Presented by PACER's National Parent Center on Transition and Employment

Assistive Technology (AT) devices or services help people with disabilities participate more independently within their home, employment and school settings. There are infinite possibilities when it comes to AT. Some examples include: screen readers, speech recognition systems, touch screens, word prediction software, joysticks, trackballs, timers, recorders, seat cushions, and hearing aids.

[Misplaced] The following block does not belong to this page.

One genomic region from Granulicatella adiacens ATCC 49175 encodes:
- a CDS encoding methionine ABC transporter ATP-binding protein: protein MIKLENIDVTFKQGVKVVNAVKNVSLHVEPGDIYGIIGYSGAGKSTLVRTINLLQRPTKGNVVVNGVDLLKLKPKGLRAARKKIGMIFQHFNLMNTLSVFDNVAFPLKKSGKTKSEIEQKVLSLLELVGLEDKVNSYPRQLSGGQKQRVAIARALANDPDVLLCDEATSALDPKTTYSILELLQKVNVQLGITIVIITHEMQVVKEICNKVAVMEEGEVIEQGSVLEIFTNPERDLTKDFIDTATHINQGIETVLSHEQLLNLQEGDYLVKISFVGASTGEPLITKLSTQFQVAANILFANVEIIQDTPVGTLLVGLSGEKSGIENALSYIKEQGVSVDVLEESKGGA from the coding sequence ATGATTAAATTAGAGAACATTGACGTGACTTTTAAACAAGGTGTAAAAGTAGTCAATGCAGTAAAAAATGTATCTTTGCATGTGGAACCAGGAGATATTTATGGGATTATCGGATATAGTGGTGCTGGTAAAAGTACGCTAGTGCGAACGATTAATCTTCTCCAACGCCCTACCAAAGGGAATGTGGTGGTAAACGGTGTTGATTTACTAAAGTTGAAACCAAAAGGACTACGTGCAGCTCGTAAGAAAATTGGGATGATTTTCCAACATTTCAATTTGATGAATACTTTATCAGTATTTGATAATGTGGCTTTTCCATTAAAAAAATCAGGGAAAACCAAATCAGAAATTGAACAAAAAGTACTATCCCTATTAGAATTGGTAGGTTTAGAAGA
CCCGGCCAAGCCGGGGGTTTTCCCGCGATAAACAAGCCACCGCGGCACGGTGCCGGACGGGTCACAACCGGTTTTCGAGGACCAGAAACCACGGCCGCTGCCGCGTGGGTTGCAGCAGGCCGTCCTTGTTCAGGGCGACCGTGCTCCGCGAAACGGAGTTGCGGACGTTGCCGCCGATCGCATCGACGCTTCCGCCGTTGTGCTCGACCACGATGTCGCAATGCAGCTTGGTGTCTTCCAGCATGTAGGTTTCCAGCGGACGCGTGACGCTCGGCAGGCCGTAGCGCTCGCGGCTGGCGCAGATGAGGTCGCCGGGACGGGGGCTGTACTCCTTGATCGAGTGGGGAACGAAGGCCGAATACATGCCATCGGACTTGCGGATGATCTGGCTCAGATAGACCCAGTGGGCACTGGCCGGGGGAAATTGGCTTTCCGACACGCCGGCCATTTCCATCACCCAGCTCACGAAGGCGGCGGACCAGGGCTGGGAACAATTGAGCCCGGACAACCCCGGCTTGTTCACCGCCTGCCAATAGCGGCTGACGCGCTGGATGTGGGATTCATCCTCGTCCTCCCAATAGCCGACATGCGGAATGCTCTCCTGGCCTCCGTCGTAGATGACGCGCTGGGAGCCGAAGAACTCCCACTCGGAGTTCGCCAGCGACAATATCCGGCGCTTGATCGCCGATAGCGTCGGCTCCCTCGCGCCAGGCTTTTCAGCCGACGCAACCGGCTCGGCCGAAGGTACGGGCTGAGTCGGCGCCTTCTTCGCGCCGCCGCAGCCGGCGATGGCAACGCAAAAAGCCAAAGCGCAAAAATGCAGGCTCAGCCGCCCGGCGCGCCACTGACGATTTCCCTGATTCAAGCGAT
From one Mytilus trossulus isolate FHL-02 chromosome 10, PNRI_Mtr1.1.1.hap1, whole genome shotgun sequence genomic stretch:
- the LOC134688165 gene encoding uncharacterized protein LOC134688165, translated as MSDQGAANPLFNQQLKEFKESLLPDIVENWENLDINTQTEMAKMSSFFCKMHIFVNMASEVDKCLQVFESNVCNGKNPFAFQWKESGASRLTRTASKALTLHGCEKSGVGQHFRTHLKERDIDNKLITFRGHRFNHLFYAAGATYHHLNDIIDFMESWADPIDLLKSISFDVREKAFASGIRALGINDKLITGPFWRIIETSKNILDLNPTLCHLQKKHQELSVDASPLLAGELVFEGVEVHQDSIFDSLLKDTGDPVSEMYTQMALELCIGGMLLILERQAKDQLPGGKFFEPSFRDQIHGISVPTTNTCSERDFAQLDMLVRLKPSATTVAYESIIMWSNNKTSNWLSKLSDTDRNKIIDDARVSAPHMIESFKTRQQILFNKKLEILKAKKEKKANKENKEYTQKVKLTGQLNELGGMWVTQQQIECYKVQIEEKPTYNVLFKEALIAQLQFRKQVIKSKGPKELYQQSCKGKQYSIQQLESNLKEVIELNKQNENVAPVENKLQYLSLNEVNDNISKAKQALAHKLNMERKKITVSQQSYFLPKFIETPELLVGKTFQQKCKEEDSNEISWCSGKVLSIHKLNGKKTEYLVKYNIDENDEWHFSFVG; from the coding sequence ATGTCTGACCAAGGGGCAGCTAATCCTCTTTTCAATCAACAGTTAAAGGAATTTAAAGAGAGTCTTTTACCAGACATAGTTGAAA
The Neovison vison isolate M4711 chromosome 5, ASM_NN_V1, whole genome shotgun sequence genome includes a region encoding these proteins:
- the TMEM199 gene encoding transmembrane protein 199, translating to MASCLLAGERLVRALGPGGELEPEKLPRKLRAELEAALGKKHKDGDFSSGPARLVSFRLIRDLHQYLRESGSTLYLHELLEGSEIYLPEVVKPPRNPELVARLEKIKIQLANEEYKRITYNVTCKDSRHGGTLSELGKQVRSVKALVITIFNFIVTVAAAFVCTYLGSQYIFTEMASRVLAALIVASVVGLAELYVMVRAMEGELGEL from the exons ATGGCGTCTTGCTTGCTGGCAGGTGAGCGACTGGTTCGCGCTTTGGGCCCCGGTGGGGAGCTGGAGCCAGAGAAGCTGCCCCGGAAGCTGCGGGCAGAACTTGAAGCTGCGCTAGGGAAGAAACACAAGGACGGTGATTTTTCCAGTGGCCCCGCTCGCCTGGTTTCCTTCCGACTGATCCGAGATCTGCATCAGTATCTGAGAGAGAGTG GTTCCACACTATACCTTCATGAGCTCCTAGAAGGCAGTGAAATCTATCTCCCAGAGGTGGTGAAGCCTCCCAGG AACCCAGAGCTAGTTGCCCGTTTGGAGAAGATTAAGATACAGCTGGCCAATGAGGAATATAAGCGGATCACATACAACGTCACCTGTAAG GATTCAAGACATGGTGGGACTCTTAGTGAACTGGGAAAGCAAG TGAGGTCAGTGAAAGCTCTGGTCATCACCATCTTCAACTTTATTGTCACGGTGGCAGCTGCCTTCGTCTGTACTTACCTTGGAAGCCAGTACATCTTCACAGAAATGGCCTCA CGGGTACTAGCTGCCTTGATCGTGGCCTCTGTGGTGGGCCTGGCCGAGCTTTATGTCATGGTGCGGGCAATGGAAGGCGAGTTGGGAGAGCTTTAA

There is no “one size fits all” with Assistive Technology devices. AT options are individualized and based on personal needs. Assistive Technology can help employers and postsecondary institutions make reasonable accommodations for their employees and students with disabilities. Additionally, personal Assistive Technology devices can help people with disabilities live more independent lives in their communities.

This site walks through the following topics:

  • General Assistive Technology Resources
  • Employment
  • Postsecondary Education or Training
  • Independent Living